Book Review: Tales of Ming Courtesans, by Alice Poon

Tales of Ming Courtesans is a freedom book. Utilizing an approach that is very different from Lisa See’s in her Peony in Love, Alice Poon has created characters that do more than make the most of miserable situations. Rather, they rail at the injustice of them and seek liberation. In one passage, Poon credits very liberal expressions to the Hangzhou merchant Wang Wei and includes a ringing endorsement from Liu Rushi, perhaps the most intrepid of the three Ming courtesans portrayed in this book:

‘Confucius was dead wrong to have classed women as inferior humans. Just think of all the female talent that has gone to waste over the past several millennia because of that stupid gender discrimination! Aiya, too tragic! And our society is so depraved to exploit girls from poor families and allow the thin horse [human trafficking and procurement] trade to thrive! Why aren’t learned men ashamed at just ignoring it and do nothing about it! Let me tell you this: [Qian] Qianyi and I have always shared the same view on this issue. We have even planned to jointly petition the Emperor to ban the slave trade. That’s why we are great friends!’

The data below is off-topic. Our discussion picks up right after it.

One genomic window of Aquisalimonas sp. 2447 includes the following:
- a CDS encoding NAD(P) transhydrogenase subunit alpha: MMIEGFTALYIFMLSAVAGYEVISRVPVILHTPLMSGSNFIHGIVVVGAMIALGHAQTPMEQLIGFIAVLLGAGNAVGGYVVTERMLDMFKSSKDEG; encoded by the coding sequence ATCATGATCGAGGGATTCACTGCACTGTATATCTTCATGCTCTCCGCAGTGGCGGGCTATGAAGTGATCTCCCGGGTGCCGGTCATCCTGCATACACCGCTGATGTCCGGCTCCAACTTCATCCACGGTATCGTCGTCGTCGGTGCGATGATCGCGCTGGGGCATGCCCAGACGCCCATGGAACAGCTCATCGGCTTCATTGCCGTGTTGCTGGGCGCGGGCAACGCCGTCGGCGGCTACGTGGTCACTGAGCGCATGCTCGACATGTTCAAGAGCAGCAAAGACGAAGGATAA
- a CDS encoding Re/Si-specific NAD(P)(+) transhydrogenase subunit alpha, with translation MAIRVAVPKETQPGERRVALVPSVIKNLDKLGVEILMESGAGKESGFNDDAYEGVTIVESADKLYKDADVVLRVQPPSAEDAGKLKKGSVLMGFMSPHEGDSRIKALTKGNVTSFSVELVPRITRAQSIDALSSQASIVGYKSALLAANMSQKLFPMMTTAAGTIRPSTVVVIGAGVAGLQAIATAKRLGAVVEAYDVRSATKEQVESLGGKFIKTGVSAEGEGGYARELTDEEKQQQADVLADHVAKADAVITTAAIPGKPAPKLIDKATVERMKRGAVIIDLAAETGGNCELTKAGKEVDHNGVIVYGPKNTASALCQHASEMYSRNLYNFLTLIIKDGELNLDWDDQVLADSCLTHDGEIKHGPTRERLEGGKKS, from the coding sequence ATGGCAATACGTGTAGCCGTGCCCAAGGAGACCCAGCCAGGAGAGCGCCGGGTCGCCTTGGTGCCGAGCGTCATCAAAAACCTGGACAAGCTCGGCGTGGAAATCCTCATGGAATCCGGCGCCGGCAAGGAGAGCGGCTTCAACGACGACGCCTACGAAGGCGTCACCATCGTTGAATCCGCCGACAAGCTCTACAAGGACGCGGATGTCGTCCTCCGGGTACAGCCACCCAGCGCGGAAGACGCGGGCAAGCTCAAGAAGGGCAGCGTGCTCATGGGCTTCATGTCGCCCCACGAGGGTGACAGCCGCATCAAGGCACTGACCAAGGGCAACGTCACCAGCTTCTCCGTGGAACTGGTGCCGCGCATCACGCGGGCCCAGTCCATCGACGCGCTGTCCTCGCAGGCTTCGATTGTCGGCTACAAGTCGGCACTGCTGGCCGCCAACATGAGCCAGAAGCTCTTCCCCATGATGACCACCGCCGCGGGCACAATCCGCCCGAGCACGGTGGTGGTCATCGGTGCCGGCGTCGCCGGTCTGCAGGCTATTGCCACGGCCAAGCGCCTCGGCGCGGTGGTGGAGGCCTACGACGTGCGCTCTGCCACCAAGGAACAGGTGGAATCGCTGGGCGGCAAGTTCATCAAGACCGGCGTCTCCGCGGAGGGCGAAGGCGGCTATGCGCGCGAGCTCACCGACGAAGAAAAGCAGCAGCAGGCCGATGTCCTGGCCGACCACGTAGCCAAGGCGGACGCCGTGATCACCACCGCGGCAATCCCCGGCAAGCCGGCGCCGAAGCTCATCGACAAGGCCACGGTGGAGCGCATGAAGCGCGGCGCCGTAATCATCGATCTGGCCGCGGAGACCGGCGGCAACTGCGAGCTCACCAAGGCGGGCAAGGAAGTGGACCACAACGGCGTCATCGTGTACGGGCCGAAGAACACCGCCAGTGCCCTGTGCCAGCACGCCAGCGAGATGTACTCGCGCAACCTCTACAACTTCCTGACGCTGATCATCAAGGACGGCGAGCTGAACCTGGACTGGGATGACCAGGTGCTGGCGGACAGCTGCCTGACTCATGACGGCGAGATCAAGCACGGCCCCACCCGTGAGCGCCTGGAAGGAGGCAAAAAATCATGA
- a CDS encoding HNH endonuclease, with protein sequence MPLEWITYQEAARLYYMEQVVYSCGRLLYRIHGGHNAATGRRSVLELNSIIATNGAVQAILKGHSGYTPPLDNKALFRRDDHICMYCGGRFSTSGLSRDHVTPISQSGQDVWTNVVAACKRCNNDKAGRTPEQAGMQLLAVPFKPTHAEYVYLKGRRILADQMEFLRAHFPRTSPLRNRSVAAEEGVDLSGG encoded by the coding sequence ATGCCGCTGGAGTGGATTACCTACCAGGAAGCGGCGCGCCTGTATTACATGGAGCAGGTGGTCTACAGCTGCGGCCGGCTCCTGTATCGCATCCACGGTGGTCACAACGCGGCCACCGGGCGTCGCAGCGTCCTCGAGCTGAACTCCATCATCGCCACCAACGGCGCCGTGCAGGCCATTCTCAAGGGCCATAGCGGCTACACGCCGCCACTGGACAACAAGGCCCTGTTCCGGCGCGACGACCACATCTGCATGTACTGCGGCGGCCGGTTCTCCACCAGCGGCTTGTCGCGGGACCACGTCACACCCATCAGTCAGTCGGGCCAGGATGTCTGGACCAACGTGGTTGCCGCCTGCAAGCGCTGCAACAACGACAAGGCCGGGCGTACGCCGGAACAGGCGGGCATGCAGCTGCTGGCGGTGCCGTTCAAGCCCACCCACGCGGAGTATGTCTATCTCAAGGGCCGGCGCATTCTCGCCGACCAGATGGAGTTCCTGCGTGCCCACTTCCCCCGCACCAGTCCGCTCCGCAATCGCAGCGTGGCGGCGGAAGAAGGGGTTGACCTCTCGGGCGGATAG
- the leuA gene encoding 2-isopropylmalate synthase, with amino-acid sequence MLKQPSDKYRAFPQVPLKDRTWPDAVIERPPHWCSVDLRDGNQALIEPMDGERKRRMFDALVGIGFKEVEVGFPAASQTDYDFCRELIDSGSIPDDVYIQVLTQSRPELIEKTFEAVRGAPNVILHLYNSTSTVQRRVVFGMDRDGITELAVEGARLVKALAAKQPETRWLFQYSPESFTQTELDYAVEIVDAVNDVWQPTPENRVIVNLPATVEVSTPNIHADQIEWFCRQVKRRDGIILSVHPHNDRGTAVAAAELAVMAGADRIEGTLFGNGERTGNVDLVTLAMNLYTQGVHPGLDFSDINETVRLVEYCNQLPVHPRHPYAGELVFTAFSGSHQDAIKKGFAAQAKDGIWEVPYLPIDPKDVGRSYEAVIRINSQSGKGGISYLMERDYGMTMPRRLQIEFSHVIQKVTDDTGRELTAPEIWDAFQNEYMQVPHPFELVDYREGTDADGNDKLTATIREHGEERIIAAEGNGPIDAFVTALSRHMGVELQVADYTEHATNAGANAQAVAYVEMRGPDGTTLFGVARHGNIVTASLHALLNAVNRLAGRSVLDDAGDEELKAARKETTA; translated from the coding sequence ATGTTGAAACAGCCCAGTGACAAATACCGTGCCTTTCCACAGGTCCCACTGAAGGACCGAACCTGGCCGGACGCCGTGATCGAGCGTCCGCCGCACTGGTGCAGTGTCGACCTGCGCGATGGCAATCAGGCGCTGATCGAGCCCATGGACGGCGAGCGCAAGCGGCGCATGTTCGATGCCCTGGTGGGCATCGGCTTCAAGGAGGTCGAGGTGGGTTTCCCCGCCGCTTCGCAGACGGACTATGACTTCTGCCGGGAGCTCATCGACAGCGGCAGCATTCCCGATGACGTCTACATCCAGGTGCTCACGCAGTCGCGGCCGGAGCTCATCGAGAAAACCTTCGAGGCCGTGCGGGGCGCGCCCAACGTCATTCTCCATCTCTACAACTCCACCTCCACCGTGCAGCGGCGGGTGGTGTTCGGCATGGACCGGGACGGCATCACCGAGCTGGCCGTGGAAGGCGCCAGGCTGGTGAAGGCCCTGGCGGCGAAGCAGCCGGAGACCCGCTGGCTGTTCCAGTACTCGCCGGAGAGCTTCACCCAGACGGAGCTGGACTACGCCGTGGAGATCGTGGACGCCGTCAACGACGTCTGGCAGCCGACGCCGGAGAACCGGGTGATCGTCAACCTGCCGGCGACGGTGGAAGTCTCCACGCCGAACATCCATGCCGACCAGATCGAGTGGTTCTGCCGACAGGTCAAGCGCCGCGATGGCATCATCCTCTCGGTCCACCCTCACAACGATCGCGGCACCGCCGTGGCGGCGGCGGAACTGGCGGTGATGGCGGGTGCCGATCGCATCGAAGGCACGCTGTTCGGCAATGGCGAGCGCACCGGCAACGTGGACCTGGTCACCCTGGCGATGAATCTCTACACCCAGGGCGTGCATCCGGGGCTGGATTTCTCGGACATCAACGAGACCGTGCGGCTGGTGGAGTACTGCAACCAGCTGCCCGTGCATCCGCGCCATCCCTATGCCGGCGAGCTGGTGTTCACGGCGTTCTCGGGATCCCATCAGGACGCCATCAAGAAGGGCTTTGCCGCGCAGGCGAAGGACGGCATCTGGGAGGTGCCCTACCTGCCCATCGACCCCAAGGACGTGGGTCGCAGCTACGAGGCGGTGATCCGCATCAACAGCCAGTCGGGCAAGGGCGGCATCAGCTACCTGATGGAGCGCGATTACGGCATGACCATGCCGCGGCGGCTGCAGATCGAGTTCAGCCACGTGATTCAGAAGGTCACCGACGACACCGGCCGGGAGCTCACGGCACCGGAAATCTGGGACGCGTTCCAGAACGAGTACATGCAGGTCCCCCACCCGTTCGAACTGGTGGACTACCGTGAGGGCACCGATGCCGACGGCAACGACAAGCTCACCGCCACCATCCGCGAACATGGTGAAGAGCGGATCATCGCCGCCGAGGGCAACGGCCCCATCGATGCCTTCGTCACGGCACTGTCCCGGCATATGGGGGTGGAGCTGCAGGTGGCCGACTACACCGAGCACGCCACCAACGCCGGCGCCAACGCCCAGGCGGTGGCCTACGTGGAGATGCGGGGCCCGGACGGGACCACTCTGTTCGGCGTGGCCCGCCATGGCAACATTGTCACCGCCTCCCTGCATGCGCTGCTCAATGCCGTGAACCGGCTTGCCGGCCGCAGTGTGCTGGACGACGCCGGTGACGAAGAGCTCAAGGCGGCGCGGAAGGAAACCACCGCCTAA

‘Ah, now I understand why you call your boat the “Untethered Villa”! You are a freedom lover, true? Wasn’t it the Song poet Su Shi who had used the term “untethered boat” to portray his freedom from the burdens of officialdom?’ (p. 183)

Such discourse was indeed atypical of old China, but it was not unimaginable in the late Ming dynasty, when traditional dogma came under bold scrutiny and received norms of gender relations were challenged. Of course, Liu Rushi and her sisters are not merely interested in “freedom from the burdens of officialdom” but are desperately seeking to escape from brutal chains of control and chronic abasement. As their desperation increases, idealistic talk of freedom fades, and only the struggle for survival remains.

Nonetheless, they fight the good fight. Tales of Ming Courtesans is compelling and very exciting – and hard to put down. Readers will be sorry when it’s over, and if they are like me, they will be eager to learn more about Liu Rushi and her extraordinarily forward-thinking times.